This test measures the level of calcium in your urine.
Your body uses calcium in many ways, from developing teeth to building bones. Your parathyroid gland regulates the calcium in your body. It releases extra calcium from the bones when your body needs it. If your body has too much calcium, it is carried out of your body with your urine.
If the calcium in your urine builds up and crystallizes, you may develop kidney stones. These can cause pain on either side of your lower back. Although kidney stones can form from other things in the urine, calcium stones are the most common.
You can also develop stones if your kidneys absorb too much calcium. Your diet, including how much fluid you drink, can also lead to kidney stones. Drinking too little water means that you'll make less urine and more calcium can build up.
Your body tries to get rid of kidney stones by sending them out through your bladder. Kidney stones can be quite painful, especially when you urinate.
For this test, you collect all the urine you make in a 24-hour period so that it can be looked at in a lab.
You may need this test if your healthcare provider needs to see how well your kidneys are working, especially if you get kidney stones.
Your healthcare provider may also order other tests. These include:
Calcium blood test
Test results may vary depending on your age, gender, health history, the method used for the test, and other things. Your test results may not mean you have a problem. Ask your healthcare provider what your test results mean for you.
Results are given in milligrams per day (mg/day). A normal level of calcium in the urine is less than 45 mg/day.
If your results are higher, it may mean you are at risk for kidney stones. The risk for kidney stones rises at levels greater than 100 mg/day. The higher the reading, the greater the risk is for both men and women.
To lower the calcium level in your urine, your healthcare provider might suggest that you eat more vegetables and fruits and less animal products, like red meat and eggs. If you're an older adult, your provider may recommend that you add more potassium and reduce the amount of salty foods in your diet. Cutting back on the amount of calcium you eat likely won't lower your risk for stones. This is true unless you eat very large quantities of calcium.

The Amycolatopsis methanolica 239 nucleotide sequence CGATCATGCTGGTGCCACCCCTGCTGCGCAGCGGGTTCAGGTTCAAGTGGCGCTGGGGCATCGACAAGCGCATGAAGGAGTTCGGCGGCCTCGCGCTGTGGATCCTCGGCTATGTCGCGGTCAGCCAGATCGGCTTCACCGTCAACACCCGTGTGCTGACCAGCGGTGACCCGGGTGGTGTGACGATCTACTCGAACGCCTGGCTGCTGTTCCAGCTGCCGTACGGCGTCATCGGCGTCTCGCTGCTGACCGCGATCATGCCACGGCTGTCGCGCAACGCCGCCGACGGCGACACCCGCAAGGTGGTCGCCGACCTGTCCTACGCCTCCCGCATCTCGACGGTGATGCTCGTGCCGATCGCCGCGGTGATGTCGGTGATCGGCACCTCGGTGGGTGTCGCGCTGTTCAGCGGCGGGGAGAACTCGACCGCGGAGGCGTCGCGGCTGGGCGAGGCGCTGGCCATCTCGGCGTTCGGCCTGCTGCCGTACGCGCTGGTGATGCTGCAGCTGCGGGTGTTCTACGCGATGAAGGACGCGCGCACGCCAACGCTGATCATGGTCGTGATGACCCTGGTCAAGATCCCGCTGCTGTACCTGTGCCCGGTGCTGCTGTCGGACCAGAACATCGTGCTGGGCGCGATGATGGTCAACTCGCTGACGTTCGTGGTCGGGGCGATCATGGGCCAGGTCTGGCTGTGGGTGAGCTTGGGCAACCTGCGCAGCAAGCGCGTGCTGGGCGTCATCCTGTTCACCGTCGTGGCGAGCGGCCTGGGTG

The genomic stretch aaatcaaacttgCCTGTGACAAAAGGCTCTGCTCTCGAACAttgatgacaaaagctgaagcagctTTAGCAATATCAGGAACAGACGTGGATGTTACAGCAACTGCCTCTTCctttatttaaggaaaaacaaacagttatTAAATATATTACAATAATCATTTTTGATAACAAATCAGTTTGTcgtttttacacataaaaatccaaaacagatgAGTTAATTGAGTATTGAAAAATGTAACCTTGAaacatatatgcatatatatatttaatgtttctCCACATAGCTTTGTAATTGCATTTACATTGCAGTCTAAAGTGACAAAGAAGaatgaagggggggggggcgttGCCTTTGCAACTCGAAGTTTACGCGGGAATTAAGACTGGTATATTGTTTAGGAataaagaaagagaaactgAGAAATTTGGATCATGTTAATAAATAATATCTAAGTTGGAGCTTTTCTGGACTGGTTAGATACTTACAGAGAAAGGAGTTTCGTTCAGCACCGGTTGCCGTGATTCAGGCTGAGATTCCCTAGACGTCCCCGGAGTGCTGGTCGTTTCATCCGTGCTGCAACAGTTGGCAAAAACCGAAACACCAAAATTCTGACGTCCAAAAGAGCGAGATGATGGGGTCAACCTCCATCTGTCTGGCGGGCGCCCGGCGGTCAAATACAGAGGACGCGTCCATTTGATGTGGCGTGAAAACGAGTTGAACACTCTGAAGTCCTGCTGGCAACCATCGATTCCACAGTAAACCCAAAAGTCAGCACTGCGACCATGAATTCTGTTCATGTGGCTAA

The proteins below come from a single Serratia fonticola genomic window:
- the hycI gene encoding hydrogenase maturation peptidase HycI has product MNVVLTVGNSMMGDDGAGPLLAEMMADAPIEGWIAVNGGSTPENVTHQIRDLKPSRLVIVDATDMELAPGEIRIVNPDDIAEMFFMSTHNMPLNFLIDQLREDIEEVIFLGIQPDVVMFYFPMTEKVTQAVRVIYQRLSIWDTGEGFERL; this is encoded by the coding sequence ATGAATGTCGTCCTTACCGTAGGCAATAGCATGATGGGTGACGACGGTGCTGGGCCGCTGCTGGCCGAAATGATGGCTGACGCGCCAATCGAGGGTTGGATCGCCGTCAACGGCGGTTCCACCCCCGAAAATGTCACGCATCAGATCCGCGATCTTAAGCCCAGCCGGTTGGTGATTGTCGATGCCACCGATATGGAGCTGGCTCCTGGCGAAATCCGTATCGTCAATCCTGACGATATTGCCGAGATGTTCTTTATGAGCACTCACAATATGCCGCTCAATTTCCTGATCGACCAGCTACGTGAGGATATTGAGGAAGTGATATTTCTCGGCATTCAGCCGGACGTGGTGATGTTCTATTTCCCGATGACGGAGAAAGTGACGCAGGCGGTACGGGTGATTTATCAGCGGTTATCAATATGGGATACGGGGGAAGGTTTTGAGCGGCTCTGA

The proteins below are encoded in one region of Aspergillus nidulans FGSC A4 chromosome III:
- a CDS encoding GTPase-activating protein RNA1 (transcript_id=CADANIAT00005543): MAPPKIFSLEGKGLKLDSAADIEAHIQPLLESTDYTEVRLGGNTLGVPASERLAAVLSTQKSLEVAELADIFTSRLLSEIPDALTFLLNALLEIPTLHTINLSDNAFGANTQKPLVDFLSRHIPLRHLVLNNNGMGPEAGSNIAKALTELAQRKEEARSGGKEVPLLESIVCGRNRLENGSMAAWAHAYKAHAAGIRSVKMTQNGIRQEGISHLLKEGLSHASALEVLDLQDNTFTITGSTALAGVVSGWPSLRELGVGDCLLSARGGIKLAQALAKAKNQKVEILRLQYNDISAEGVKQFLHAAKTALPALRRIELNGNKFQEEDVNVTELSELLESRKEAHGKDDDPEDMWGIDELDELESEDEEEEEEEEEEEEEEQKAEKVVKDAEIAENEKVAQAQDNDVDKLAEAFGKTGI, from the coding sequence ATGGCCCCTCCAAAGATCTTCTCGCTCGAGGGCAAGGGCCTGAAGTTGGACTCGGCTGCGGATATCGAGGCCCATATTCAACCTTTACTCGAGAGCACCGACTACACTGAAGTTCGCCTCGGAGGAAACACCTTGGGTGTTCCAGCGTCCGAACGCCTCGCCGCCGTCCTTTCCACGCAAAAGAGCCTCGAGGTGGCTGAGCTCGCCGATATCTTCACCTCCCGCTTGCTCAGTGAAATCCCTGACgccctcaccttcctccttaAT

If your results are lower, it may mean you have a lack of vitamin D.
This test needs a 24-hour urine sample. For this sample, you must collect all of your urine for 24 hours. Empty your bladder completely first in the morning without collecting it. Note the time. Then collect your urine every time you go to the bathroom over the next 24 hours.
This test poses no known risks.
Eating meat and eggs can affect your results. Your test results can also be affected if you do not collect all urine samples in a 24-hour period. To get accurate results follow the directions your healthcare provider gives you.
You don't need to prepare for this test. But be sure your healthcare provider knows about all medicines, herbs, vitamins, and supplements you are taking. This includes medicines that don't need a prescription and any illicit drugs you may use.
If you are doing a 24-hour test, make sure you understand how to collect the sample. Ask if there are any foods you should not eat before or during the test.
The University of Chicago Medicine
5841 S. Maryland Avenue
Chicago, IL 60637 | 773-702-1000
Appointments: Call UCM Connect at 1-888-824-0200